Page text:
Book Review: 50s Fashion

Pepin Press is a Dutch publishing house started as a one-man graphic design and book production operation in Kuala Lumpur, Malaysia. Run by namesake Pepin van Roojen, these books all seem to focus on snapshots of deep niches in design; be it typography, packaging design, crowns, or kimono patterns. It’s a wholly homegrown operation, and much of the material is culled from his own decorative art originals, textiles, and fashion archives.

50s Fashion is the 4th instalment in a series on textile design. Concentrating on the major influences of the later part of the era including florals, abstract art, graphic designs, asymmetric prints, folk art illustration, and novelty prints. Due to advancements in mass printing and technology and a collective cultural desire to leave behind the war-torn, austere ’40s in favour of a “fun and modern” lifestyle, the textile market of the ’50s exploded with these eclectic prints.

The bulk of the book is high-quality, close-up photos of individual textile prints, accompanying period garments made from those prints, and vintage illustration plates and advertisements, all organized according to influence. The small amount of text is limited to a brief, general introduction to women’s fashion in the decade, a highlight of Parisian blouse trends and textile inspirations, and a small excerpt on bathing suit textiles. Some explainations of specific prints can be found, but are not the focus of the book. A fun and welcomed bonus is a CD, with high and low-resolution images of many patterns in the book, which Pepin allows people to copy for small-scale, personal and commercial use.

The side-by-side of print and garment are helpful, to see how the fabrics fall on a three-dimensional form, as it can create quite a different perception of pattern and scale, though they are styled with contemporary hair and make-up. Overall, its best use is probably as a supplemental text for a vintage or design aficionado in need of a reference point, rather than a primer on a decade of textile prints.

50s Fashion (Pepin Fashion, Textiles and Patterns series, No. 4) Edited by Pepin van Roojen. Pepin Press, 2010

review by Magenta Piroska

photography by Jessica da Silva

Don’a-tell-a Donatella: How I Defied the Versace Brand by Wearing their Clothes while also Being a Regular Person

Versace was always a little too much for me—too bright, too tight, too sex-bomb. But when a girl I know pulled this dress out of her filing cabinet (a fashion magic trick) and offered it to me, how could I refuse?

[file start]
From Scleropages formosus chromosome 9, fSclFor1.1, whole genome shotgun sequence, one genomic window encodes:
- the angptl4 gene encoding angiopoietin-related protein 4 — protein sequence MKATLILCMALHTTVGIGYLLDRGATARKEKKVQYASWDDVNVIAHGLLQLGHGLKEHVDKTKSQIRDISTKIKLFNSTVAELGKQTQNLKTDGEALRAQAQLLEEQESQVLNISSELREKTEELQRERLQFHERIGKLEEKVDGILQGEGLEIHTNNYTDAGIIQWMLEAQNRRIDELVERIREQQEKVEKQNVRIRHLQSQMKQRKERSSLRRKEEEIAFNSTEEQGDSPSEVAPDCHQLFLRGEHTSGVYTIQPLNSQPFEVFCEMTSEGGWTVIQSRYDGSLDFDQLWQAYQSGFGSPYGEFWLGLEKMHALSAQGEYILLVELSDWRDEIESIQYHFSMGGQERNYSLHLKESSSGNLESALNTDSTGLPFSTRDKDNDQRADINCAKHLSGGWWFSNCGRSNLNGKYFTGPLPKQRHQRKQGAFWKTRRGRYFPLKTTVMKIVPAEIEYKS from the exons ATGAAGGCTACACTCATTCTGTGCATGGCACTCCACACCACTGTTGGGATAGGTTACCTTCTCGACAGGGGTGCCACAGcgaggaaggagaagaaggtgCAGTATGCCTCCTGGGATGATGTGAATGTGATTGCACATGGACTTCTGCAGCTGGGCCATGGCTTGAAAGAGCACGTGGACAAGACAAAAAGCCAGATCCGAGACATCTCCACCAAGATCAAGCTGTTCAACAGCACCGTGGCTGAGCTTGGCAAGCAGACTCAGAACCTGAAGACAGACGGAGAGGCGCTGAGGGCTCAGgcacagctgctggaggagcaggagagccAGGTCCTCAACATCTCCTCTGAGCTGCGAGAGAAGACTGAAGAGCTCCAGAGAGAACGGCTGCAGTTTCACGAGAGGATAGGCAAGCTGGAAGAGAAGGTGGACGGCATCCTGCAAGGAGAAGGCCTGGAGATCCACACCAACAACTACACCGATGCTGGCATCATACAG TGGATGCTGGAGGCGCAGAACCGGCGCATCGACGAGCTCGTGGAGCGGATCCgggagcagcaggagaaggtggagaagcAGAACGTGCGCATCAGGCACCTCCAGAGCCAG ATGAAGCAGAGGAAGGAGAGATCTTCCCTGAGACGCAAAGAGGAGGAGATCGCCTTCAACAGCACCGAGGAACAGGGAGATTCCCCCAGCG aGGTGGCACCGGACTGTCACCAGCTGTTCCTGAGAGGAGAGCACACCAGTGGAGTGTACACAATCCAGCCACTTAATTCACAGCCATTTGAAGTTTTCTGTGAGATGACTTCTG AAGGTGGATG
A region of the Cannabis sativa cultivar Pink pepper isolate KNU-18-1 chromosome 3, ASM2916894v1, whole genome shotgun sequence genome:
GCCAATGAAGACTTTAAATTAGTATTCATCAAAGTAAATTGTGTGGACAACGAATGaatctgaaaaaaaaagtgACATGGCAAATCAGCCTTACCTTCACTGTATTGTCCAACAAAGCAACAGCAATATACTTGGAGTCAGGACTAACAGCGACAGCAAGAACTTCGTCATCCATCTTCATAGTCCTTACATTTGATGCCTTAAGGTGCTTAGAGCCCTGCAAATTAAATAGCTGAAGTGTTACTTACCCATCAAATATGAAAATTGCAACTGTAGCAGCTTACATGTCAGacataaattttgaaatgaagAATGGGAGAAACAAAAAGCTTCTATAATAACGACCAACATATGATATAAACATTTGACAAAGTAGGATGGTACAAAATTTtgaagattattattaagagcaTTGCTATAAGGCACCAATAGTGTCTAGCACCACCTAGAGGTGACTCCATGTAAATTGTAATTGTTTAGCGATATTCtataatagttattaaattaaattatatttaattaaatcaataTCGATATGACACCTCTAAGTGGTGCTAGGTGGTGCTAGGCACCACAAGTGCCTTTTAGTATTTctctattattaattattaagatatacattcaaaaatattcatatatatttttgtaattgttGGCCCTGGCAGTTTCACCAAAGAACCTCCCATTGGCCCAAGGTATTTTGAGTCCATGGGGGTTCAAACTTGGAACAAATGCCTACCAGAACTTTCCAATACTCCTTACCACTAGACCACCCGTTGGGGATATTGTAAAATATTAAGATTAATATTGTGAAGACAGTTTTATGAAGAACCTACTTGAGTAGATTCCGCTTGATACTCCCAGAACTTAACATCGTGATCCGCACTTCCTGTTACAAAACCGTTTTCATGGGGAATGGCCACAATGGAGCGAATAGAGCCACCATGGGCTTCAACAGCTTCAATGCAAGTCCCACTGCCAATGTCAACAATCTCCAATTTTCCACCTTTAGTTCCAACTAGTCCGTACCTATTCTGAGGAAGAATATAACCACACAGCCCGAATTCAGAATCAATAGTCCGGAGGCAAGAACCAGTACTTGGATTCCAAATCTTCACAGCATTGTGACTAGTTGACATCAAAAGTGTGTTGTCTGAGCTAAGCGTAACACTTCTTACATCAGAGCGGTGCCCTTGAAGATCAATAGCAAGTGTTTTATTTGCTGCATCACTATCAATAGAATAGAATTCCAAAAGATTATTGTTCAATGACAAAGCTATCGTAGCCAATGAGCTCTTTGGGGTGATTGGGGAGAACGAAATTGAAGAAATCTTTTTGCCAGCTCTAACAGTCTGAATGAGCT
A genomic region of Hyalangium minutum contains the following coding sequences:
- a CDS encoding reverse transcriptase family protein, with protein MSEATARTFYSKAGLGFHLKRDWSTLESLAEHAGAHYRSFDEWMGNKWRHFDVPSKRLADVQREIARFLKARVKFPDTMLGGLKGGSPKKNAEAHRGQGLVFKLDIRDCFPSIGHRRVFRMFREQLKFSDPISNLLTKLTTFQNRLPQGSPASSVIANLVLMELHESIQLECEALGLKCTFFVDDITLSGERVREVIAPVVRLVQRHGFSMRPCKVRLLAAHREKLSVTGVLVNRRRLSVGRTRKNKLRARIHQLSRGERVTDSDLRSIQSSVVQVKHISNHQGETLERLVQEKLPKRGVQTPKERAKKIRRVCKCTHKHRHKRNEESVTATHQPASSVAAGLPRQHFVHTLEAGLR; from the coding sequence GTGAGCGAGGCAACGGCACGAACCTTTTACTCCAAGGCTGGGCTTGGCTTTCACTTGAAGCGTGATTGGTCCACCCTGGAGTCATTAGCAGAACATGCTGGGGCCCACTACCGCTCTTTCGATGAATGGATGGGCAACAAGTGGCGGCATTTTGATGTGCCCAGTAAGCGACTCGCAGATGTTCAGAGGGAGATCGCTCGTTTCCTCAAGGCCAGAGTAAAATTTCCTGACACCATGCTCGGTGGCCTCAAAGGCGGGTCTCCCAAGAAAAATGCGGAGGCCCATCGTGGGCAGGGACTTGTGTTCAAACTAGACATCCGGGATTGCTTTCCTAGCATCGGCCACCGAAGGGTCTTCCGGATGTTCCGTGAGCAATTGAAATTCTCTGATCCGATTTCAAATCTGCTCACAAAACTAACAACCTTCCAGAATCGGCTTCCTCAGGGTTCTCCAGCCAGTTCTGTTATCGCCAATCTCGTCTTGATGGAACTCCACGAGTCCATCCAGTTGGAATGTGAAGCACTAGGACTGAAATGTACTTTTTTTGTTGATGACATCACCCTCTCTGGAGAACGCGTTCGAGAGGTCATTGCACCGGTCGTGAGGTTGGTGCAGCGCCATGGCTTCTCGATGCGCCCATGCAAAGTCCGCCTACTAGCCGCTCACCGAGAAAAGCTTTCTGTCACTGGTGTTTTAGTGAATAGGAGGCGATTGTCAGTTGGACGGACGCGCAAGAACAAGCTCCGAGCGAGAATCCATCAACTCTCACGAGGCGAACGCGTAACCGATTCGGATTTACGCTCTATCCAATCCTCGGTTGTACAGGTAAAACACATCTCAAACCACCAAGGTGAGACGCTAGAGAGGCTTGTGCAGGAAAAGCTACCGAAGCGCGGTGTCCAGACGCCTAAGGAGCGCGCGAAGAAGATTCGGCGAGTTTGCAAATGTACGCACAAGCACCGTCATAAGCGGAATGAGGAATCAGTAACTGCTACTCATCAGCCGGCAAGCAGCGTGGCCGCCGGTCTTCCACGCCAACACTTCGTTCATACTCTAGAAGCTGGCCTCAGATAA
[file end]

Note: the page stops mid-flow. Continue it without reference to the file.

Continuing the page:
Let me introduce you to the newest Awesome Thing in my Closet: quintessential ’90s Versace in the form of a printed zip-front minidress. It’s made of weirdly thick fabric, and is quite warm, which I did not expect. It also rides up—but just enough to scandalize, never to humiliate. (From what I have seen of this brand, this may be part of the design.) The yellow-gold bauble that hangs off the zipper could, if I turned my head fast enough, give me a concussion.

It also looks awesome with combat boots and makes an excellent outfit for my part-time video store job.

Which is just as Gianni intended, I’m sure.

text by g.
photography by Jessica Da Silva

YouTube Gurus

Sometime last year, my television went kaput, and my heart was left with a void that I slowly replaced with a YouTube obsession. The beauty gurus and their elaborate tutorials are a particular favourite.

To be honest, I pretty much repel colour. My wardrobe consists of strictly neutrals, as well as my make-up bag. I tend to live vicariously through the tutorials rather than try to mimic them, but it’s an art form to admire.

Dustin Hunter’s youtube channel is full of informative make-up tips and drastic yet wearable tutorials. His looks are always very bold and smokey. I find myself constantly on his channel searching for reviews of beauty products, trusting his opinions over store employees.
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What I Wore to Worn: Peghah Channels the Night

What inspired this outfit?
I don’t think any particular thing inspired it for me. I tend to be drawn to wearing darker things, and I always like clothes that have movement to them.

Tell me about one of the items you’re wearing?
I am wearing my favourite pair of shoes. I got these last fall and the more I wear them and rough them up, the more I like the way they look.

What’s the best book to read in this outfit?
Choke by Chuck Palahniuk, because when there is too much darkness, comedic relief is always necessary. That book is a perfect blend of the two.

What style icon would wear this outfit?
I’m not sure who would wear it, but I do know who I would like to put it on: Kate Lanphear.

shopping credits
Top from Aritzia, denim top from Acne, Jeans from Rag&Bone, shoes from Surface to Air.

photography by Jessica da Silva